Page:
First term: The Governor-General, Viscount Monck, appointed Macdonald the first prime minister of Canada on July 1, 1867[39] prior to the first general election, which Macdonald won. His second government, elected in 1872, was cut short by the Pacific Scandal. When it became apparent that he had lost the confidence of the Commons in the fall of 1873, Macdonald resigned as prime minister, remaining party leader and becoming Leader of the Opposition. The Governor-General, the Earl of Dufferin, appointed Alexander Mackenzie as prime minister.[40]
Mackenzie then called the general election of 1874, which he won.
Second term: Returned to power after defeating Prime Minister Mackenzie in the election of 1878, Macdonald won four successive majority governments. His last government, elected in April, 1891, ended upon his death on June 6, 1891.[41] The office of prime minister was vacant for ten days from Macdonald's death on June 6, 1891, until the appointment of Sir John Abbott as prime minister on June 16, 1891.[3] After Abbott, three other individuals served in turn as prime minister until the next election in 1896.[42][43]
  3 Pierre Elliot Trudeau-2.jpg
Pierre Trudeau
0315 years, 164 days[3] C 1968-04-20 to 1979-06-03[18]

1980-03-03 to 1984-06-29[18]
03 Four governments in total.

Three majority governments:

1968–1972[44]
1974–1979[45]
1980–1984[46]

One minority government:

1972–1974[47]
Trudeau served two non-consecutive terms: from 1968 to 1979 (two majority governments and one minority government), and then from 1980 to 1984 (one majority government).
First term: When Prime Minister Pearson retired, Trudeau won the Liberal leadership and became Prime Minister on April 20, 1968.[48][18] He called a general election for June 25, 1968, winning a majority government. He remained in office for two more elections, but was defeated by Joe Clark in the 1979 election. Trudeau resigned the leadership of the Liberal Party and announced his retirement from politics, staying on as interim leader until the Liberals elected a new party leader.[13]
Second term: In the first session of the new parliament it became clear that Clark's government was quickly losing popular support. The Liberals and the New Democratic Party combined to defeat the budget of the Clark government. Since that was a confidence matter, Clark was forced to call an election. Trudeau resumed the leadership of the Liberal Party and defeated Prime Minister Clark in the 1980 election.[13]. He stayed in office until 1984, when he announced his retirement after taking a walk in the snow.[49] He was succeeded by John Turner.[50]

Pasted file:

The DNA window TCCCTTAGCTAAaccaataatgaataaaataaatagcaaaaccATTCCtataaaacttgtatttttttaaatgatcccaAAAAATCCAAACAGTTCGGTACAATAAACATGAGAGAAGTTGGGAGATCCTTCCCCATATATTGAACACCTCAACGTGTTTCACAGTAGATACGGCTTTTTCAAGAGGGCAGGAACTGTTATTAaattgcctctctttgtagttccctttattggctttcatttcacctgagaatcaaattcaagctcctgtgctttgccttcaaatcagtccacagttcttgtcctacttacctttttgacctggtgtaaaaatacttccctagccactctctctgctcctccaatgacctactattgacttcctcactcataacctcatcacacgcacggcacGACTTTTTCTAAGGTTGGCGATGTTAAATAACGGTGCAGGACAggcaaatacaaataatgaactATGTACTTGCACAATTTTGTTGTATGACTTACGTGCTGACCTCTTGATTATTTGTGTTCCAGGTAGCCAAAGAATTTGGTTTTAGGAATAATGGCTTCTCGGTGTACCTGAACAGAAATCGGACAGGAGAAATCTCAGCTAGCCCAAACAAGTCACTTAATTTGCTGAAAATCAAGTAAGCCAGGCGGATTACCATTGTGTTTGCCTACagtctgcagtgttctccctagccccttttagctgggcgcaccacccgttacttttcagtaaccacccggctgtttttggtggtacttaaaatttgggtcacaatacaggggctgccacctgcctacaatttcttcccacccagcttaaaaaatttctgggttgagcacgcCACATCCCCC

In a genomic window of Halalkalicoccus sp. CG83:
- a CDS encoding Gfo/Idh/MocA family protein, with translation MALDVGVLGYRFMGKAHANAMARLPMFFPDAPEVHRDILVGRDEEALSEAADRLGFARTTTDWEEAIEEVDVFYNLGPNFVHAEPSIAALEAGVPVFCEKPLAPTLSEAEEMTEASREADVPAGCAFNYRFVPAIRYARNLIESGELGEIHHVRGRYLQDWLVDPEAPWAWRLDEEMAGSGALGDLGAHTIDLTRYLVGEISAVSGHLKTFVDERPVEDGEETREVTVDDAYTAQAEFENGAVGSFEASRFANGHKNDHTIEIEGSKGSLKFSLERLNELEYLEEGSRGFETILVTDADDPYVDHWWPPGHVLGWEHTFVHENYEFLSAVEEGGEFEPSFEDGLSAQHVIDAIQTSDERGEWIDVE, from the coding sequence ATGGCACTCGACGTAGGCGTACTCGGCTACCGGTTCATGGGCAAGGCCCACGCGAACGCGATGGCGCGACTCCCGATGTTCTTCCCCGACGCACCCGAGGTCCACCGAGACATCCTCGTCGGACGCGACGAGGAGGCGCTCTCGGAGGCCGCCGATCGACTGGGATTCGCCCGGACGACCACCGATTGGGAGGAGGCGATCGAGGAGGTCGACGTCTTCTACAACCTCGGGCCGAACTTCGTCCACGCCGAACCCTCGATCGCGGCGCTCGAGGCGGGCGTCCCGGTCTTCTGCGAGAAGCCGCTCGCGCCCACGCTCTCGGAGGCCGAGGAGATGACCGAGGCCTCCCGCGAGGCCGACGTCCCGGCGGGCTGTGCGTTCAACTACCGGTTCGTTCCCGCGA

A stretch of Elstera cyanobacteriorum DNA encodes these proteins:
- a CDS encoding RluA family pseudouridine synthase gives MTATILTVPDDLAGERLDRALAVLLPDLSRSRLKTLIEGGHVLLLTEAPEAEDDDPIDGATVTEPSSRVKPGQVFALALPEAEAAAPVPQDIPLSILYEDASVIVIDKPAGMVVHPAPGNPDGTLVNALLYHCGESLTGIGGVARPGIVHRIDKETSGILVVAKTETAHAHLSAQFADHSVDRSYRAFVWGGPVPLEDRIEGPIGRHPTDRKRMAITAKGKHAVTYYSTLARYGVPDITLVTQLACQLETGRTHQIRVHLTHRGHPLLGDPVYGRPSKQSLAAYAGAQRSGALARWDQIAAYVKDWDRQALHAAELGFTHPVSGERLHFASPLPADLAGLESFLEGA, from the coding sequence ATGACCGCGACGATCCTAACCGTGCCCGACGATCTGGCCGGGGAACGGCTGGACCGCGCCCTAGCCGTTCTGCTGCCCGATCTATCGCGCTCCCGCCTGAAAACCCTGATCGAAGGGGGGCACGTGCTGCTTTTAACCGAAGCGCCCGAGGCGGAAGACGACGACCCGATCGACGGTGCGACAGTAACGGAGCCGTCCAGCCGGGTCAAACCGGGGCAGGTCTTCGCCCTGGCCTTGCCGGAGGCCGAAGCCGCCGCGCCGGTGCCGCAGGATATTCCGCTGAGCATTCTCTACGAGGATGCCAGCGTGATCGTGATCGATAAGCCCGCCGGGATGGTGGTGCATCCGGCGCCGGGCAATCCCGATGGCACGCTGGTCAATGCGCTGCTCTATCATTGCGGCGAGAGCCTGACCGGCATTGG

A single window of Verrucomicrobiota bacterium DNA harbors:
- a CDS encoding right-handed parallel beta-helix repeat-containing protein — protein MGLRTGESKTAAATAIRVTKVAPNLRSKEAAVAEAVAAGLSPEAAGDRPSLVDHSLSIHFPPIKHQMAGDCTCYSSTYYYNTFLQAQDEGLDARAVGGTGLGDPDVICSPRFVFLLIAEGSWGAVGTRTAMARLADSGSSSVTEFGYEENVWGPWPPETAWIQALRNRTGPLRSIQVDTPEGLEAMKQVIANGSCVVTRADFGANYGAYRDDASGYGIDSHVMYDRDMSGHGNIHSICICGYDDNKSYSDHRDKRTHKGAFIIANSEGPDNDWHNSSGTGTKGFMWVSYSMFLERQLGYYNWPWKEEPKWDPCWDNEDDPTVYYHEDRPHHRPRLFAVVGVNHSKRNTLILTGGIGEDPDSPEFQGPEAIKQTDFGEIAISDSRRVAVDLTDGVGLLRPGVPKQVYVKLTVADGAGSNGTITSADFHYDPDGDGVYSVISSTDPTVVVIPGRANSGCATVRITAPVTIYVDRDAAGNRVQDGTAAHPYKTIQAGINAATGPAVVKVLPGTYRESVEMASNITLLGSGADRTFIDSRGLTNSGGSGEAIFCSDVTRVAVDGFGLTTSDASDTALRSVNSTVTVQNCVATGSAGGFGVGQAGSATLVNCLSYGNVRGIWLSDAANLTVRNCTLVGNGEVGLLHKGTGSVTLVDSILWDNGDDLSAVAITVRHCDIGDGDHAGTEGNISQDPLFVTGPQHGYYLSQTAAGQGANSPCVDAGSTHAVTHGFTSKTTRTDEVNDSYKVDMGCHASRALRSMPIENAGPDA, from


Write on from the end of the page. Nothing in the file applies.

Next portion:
4 The Honourable Sir Wilfrid Laurier Photo C (HS85-10-16873) - tight crop.jpg
Sir Wilfrid Laurier
04 15 years, 86 days[3] 1896-07-11 to 1911-10-06[51] 04 Four majority governments:

1896–1900[52]
1900–1904[53]
1904–1908[54]
1908–1911[55]
Laurier served one continuous term of fifteen years, the longest uninterrupted term of any prime minister. He took office after defeating Prime Minister Tupper in the general election of 1896. During his term, he won four majority governments. He was defeated by Robert Borden in the 1911 general election and resigned.[56][57]
  5 Chrétien crop Sept 9 2002.jpg
Jean Chrétien
05 10 years, 38 days[3] 1993-11-04 to 2003-12-11[58] 05 Three majority governments:

1993–1997[59]
1997–2000[60] 2001–2003[61]
Chrétien served for one term, winning three majority governments. He took office after defeating Prime Minister Campbell in the 1993 general election and stayed in power for ten years. After a leadership challenge within the Liberal Party from Paul Martin, he resigned as prime minister and leader of the Liberal Party on December 12, 2003 and was replaced by Martin.[62][63]
6 Stephen-Harper-Cropped-2014-02-18.jpg
Stephen Harper
06 9 years, 271 days[3] 2006-02-06 to 2015-11-03[64] 06 Three governments in total.

Two minority governments:

2006–2008[65]
2008–2011[66]

One majority government:

2011–2015[67]
Harper served for one term, winning two minority governments and one majority government. He took office after defeating Prime Minister Martin in the general election of 2006 and stayed in office for nine years. He was defeated by Justin Trudeau in the 2015 general election and resigned.[68][69][70]
  7 Mulroney.jpg
Brian Mulroney
07 8 years, 281 days[3] 1984-09-17 to 1993-06-24[71] 08 Two majority governments:

1984–1988[72]
1988–1993[73]
Mulroney served one term, with two majority governments. He took office after defeating Prime Minister Turner in the 1984 general election. He won the largest number of seats in Canadian history: 211 out of 295 seats in the House of Commons.[72] He retired in 1993 and was succeeded by Kim Campbell.